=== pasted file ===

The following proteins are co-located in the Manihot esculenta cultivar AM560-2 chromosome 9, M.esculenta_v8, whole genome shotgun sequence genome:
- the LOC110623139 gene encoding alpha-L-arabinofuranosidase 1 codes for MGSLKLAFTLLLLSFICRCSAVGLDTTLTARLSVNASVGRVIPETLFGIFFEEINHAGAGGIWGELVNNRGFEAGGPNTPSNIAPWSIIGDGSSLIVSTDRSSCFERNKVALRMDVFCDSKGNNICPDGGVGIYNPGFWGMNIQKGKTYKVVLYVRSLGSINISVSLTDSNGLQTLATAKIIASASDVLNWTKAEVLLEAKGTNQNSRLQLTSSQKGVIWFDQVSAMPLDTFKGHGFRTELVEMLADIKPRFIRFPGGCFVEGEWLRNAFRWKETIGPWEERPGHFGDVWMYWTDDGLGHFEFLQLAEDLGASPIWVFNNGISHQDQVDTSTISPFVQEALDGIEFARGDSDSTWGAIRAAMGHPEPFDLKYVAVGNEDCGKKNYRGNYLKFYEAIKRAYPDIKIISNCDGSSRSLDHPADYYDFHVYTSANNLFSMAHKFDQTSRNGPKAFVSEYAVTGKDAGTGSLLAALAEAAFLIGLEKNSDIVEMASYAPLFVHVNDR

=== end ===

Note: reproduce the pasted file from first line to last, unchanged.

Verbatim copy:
The following proteins are co-located in the Manihot esculenta cultivar AM560-2 chromosome 9, M.esculenta_v8, whole genome shotgun sequence genome:
- the LOC110623139 gene encoding alpha-L-arabinofuranosidase 1 codes for MGSLKLAFTLLLLSFICRCSAVGLDTTLTARLSVNASVGRVIPETLFGIFFEEINHAGAGGIWGELVNNRGFEAGGPNTPSNIAPWSIIGDGSSLIVSTDRSSCFERNKVALRMDVFCDSKGNNICPDGGVGIYNPGFWGMNIQKGKTYKVVLYVRSLGSINISVSLTDSNGLQTLATAKIIASASDVLNWTKAEVLLEAKGTNQNSRLQLTSSQKGVIWFDQVSAMPLDTFKGHGFRTELVEMLADIKPRFIRFPGGCFVEGEWLRNAFRWKETIGPWEERPGHFGDVWMYWTDDGLGHFEFLQLAEDLGASPIWVFNNGISHQDQVDTSTISPFVQEALDGIEFARGDSDSTWGAIRAAMGHPEPFDLKYVAVGNEDCGKKNYRGNYLKFYEAIKRAYPDIKIISNCDGSSRSLDHPADYYDFHVYTSANNLFSMAHKFDQTSRNGPKAFVSEYAVTGKDAGTGSLLAALAEAAFLIGLEKNSDIVEMASYAPLFVHVNDR